From Plenty of Fish to Survival Dating

How COVID-19 is changing dating and hooking up

Riki Thompson
7 min readMay 29, 2020


Before the pandemic people were swimming in a pool of what felt like endless possibilities on dating and hook up apps. The downside of such abundance has shown up in my research, as people report experiencing what psychologist and professor Barry Schwartz refers to as the paradox of choice which manifests in an inability to make a decision when faced with too many options. In addition, when “plenty of fish in the sea” is operating below the surface daters are likely to worry about missed opportunities when forced to choose one option out of many — thus creating a dating environment in which many people are afraid to commit to potential relationships as they are constantly on the lookout for someone better.

Prior to COVID, people could go on dates almost every night of the week if they wanted — and many often did, but with stay-at-home orders choices have become limited as perceptions of risk and stranger danger have become a real concern for millions of people around the world.

It’s no longer about finding the perfect person, but rather to find someone who meets their basic needs for safety and emotional nourishment to ride out quarantine with. When resources are scarce, we are more flexible and willing to try things that we otherwise would not.

Comic of Lil’ Girl chatting on phone about riding out quarantine together.
Lil’ Girl & Survival Dating: Messaging on dating apps reflects changing condition

And while plenty of people have not made any changes to their dating practices on account of the pandemic, my research shows COVID-19 has created a shift that reflects a back to basics approach that I am calling survival dating.

Why survival? In the face of a global pandemic brought on by an easily transmitted novel Coronavirus with no vaccine yet, the world is perceived by many as a dangerous place that needs to be navigated with caution. The survival acronym found in the U.S. Army Survival Field Manual is especially helpful for contextualizing pandemic dating.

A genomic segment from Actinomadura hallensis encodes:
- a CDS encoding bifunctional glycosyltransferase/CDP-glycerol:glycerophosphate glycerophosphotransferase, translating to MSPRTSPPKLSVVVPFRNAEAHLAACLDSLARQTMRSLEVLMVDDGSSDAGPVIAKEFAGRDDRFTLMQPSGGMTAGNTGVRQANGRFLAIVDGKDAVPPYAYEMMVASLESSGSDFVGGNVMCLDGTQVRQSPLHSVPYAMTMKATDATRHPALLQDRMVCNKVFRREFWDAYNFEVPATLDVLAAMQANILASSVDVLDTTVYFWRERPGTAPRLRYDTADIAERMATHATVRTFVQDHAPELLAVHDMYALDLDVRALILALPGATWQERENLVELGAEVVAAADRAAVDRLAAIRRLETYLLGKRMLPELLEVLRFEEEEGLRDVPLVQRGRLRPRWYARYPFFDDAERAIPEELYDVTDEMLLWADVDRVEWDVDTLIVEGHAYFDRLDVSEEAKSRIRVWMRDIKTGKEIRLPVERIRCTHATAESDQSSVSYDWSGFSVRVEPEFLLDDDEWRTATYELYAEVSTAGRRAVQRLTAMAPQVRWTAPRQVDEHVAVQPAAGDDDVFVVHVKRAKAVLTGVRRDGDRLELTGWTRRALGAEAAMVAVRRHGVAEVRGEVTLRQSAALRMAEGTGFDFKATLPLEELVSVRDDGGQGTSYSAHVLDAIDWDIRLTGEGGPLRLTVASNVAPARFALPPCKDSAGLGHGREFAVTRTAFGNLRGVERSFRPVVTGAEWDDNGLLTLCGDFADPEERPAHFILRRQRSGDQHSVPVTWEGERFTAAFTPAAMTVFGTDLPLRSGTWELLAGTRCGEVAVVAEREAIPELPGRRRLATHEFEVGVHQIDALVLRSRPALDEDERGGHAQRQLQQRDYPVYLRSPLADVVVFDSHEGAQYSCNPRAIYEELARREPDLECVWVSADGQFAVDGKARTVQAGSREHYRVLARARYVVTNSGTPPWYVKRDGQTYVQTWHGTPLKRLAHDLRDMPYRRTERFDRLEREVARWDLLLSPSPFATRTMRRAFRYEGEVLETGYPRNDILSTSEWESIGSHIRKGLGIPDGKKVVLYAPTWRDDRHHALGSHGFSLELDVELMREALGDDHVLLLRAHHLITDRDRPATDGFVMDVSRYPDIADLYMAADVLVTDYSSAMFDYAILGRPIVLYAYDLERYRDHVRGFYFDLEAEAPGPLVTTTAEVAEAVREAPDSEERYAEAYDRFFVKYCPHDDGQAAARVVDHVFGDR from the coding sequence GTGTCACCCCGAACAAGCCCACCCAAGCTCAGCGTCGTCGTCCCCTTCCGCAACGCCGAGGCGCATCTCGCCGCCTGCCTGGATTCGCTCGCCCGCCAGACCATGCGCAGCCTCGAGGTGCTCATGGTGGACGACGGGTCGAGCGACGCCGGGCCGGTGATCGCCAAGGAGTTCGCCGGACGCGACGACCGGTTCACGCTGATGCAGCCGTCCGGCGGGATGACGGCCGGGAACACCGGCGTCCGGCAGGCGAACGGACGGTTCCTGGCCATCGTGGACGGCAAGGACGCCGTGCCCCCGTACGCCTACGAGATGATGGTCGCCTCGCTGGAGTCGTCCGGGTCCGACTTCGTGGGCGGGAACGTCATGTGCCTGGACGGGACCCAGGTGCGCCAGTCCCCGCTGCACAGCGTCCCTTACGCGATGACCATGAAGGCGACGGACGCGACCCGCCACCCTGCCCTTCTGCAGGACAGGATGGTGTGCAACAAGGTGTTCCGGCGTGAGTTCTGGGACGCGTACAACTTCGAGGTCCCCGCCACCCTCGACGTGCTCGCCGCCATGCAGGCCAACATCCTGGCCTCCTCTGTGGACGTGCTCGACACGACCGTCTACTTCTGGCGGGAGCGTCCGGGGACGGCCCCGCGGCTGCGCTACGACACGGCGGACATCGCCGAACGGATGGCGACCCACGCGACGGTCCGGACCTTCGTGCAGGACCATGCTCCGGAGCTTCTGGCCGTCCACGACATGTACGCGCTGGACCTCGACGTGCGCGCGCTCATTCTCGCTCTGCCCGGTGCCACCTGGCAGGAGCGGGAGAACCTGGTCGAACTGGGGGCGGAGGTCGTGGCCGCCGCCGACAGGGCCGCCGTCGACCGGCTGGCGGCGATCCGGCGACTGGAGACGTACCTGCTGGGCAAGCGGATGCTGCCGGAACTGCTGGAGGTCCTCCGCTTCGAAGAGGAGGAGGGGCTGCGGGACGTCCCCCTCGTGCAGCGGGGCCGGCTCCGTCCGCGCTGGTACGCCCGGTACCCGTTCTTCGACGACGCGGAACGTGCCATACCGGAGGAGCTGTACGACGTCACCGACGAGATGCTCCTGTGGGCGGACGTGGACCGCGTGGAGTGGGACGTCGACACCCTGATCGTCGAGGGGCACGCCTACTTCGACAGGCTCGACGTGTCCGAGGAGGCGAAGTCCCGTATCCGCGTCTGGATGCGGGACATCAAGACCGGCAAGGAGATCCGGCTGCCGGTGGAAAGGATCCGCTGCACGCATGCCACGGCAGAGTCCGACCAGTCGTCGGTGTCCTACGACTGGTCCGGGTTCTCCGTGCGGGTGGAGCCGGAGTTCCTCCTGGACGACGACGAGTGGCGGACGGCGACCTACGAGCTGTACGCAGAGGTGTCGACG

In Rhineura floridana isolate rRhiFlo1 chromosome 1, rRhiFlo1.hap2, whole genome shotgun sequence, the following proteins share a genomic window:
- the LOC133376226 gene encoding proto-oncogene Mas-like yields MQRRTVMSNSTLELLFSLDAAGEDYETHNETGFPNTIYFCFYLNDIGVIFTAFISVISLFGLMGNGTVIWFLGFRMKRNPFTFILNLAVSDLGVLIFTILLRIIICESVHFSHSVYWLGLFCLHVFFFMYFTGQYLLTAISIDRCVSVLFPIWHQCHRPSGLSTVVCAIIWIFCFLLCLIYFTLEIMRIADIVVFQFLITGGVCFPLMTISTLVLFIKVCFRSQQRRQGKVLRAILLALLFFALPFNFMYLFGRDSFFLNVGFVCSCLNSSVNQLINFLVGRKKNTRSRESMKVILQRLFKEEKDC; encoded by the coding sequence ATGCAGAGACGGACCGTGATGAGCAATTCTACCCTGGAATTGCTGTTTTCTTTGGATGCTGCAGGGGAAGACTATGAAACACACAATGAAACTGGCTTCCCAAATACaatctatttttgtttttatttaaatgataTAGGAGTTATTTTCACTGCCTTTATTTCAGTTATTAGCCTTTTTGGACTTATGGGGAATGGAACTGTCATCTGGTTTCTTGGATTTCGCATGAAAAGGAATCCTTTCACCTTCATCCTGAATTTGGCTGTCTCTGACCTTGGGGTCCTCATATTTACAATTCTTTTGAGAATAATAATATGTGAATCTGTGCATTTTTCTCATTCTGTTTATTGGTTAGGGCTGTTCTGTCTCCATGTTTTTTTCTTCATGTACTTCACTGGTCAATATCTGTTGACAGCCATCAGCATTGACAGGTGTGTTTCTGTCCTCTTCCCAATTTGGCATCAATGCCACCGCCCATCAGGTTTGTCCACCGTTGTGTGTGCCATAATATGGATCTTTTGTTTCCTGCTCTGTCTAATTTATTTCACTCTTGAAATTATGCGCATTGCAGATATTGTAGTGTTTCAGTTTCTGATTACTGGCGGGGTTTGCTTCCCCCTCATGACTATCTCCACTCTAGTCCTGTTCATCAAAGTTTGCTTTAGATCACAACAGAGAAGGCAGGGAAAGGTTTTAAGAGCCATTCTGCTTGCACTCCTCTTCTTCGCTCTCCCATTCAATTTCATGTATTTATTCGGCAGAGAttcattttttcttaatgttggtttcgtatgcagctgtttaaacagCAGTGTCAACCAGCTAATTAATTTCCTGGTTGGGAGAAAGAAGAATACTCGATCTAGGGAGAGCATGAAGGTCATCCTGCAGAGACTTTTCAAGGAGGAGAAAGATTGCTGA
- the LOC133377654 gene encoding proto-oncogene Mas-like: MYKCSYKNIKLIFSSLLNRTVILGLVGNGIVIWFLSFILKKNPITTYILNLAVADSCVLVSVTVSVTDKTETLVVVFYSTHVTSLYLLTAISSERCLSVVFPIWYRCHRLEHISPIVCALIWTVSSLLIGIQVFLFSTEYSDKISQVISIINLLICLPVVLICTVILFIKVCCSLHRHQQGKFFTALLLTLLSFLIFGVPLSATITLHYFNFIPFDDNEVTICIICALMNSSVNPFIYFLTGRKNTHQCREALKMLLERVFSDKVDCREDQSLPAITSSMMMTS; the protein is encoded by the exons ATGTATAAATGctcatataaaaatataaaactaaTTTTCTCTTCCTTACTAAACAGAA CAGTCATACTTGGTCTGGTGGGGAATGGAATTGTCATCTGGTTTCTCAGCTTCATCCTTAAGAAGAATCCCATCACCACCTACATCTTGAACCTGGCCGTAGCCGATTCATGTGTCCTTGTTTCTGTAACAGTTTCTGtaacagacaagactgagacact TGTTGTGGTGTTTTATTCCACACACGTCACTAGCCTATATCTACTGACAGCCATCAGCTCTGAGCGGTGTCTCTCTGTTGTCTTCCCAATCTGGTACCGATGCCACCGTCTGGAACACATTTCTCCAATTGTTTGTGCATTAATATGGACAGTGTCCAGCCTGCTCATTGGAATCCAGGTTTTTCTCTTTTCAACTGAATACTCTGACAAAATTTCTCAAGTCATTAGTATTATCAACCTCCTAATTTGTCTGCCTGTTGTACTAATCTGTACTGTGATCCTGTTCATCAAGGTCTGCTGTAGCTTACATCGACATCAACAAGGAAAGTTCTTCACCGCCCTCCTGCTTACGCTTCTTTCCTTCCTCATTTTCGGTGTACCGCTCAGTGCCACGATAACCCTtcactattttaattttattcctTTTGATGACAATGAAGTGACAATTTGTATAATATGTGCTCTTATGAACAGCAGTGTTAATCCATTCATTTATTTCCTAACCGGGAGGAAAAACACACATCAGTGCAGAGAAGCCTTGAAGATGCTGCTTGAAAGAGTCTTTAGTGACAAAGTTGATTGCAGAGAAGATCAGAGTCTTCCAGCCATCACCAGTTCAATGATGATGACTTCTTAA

S — Size up the Situation
U — Undue Haste Makes Waste and Use Your Senses.
R — Remember Where You Are.
V — Vanquish Panic and Fear.
I — Improvise.
V — Value Life.
A — Act like the Natives.
L — Live by Your Wits or Learn Basic Skills.

Here is how I break down the acronym and apply it to what I see happening during these times of social distancing and stay-at-home orders.

S — Size up the Situation

Hide yourself from danger and determine who and where enemies are

Considering that this Coronavirus has a 2-week incubation period and people can be asymptomatic carriers, anyone can be a threat. With stay-at-home orders, people are literally hiding themselves from the threat of COVID exposure and when out in the world, taking precautions such as wearing masks and gloves, maintaining physical distance from others, and sanitizing hands often.

COVID has made dating and hooking up a risky proposition for everyone, not just women and sexual minorities (who tend to be more cautious about meeting strangers for safety reasons). For those who are deciding to connect with others, people are assessing risk of exposure by having consent conversations in which they openly and honestly share information about contact with other people in the world during previous weeks and any potential risks so they can make informed decisions based on their own COVID risk tolerance (see chart below).

Scale of COVID risk tolerance from strict to open

U — Undue Haste Makes Waste

Use all your senses, take note of any red flags, and then plan and prepare for the next

In terms of dating, this means once people have had a conversation about health and risk, it’s time to plan for how to move forward.

R — Remember Where You Are

Identify the safe areas

For many people, communicating through technology (such as text, video chat and phone calls) is the safest space to connect at this time — especially those who fall in high risk categories. Figuring out ways to meet in person safely is the next step. With the closure of bars, cafes, and restaurants, public parks have become the place for people to do their first meet and greet date with social distancing.

V — Vanquish Panic and Fear

Fear leads to poor decision-making so stay focused on the tasks at hand

According to my research, many people are using consent conversations about health and lifestyle during COVID to manage fear so they can make informed decisions about whether to move to intimate connection.

I — Improvise

Use your imagination and be creative